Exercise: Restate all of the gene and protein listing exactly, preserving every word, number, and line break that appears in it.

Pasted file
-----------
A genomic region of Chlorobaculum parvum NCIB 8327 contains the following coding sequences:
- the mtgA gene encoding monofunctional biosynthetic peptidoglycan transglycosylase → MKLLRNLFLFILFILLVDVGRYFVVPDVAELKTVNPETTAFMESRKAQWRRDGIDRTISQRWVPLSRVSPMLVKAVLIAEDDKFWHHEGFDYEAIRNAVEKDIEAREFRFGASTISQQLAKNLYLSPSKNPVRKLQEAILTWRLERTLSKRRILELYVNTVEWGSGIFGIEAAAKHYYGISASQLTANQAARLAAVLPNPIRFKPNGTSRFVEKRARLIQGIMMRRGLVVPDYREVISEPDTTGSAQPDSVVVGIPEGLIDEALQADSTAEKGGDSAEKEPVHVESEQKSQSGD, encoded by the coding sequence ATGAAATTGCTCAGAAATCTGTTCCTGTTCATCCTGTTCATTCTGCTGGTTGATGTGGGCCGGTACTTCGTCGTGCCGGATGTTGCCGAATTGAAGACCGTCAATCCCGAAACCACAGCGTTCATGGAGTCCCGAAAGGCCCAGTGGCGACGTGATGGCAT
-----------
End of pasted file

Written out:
A genomic region of Chlorobaculum parvum NCIB 8327 contains the following coding sequences:
- the mtgA gene encoding monofunctional biosynthetic peptidoglycan transglycosylase → MKLLRNLFLFILFILLVDVGRYFVVPDVAELKTVNPETTAFMESRKAQWRRDGIDRTISQRWVPLSRVSPMLVKAVLIAEDDKFWHHEGFDYEAIRNAVEKDIEAREFRFGASTISQQLAKNLYLSPSKNPVRKLQEAILTWRLERTLSKRRILELYVNTVEWGSGIFGIEAAAKHYYGISASQLTANQAARLAAVLPNPIRFKPNGTSRFVEKRARLIQGIMMRRGLVVPDYREVISEPDTTGSAQPDSVVVGIPEGLIDEALQADSTAEKGGDSAEKEPVHVESEQKSQSGD, encoded by the coding sequence ATGAAATTGCTCAGAAATCTGTTCCTGTTCATCCTGTTCATTCTGCTGGTTGATGTGGGCCGGTACTTCGTCGTGCCGGATGTTGCCGAATTGAAGACCGTCAATCCCGAAACCACAGCGTTCATGGAGTCCCGAAAGGCCCAGTGGCGACGTGATGGCAT